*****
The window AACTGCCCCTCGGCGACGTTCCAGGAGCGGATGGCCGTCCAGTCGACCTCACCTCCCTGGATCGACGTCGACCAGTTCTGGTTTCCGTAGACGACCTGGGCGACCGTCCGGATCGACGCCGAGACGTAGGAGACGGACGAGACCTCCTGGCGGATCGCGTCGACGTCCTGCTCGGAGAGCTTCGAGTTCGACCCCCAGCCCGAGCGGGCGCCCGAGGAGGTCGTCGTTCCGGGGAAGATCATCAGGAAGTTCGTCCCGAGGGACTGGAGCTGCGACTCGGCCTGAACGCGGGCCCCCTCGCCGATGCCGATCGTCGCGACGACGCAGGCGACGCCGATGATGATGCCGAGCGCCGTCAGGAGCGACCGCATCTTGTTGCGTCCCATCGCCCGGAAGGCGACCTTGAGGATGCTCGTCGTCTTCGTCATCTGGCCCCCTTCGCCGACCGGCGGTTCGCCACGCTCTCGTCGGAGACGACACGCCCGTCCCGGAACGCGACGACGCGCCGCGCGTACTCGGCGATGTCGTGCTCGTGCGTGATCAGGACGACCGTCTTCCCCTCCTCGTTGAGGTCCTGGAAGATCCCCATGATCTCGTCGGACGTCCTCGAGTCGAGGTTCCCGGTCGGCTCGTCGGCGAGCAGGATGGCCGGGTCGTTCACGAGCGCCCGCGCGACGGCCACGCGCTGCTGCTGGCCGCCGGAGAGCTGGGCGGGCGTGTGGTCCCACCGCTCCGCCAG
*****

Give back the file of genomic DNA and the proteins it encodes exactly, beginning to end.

The window AACTGCCCCTCGGCGACGTTCCAGGAGCGGATGGCCGTCCAGTCGACCTCACCTCCCTGGATCGACGTCGACCAGTTCTGGTTTCCGTAGACGACCTGGGCGACCGTCCGGATCGACGCCGAGACGTAGGAGACGGACGAGACCTCCTGGCGGATCGCGTCGACGTCCTGCTCGGAGAGCTTCGAGTTCGACCCCCAGCCCGAGCGGGCGCCCGAGGAGGTCGTCGTTCCGGGGAAGATCATCAGGAAGTTCGTCCCGAGGGACTGGAGCTGCGACTCGGCCTGAACGCGGGCCCCCTCGCCGATGCCGATCGTCGCGACGACGCAGGCGACGCCGATGATGATGCCGAGCGCCGTCAGGAGCGACCGCATCTTGTTGCGTCCCATCGCCCGGAAGGCGACCTTGAGGATGCTCGTCGTCTTCGTCATCTGGCCCCCTTCGCCGACCGGCGGTTCGCCACGCTCTCGTCGGAGACGACACGCCCGTCCCGGAACGCGACGACGCGCCGCGCGTACTCGGCGATGTCGTGCTCGTGCGTGATCAGGACGACCGTCTTCCCCTCCTCGTTGAGGTCCTGGAAGATCCCCATGATCTCGTCGGACGTCCTCGAGTCGAGGTTCCCGGTCGGCTCGTCGGCGAGCAGGATGGCCGGGTCGTTCACGAGCGCCCGCGCGACGGCCACGCGCTGCTGCTGGCCGCCGGAGAGCTGGGCGGGCGTGTGGTCCCACCGCTCCGCCAG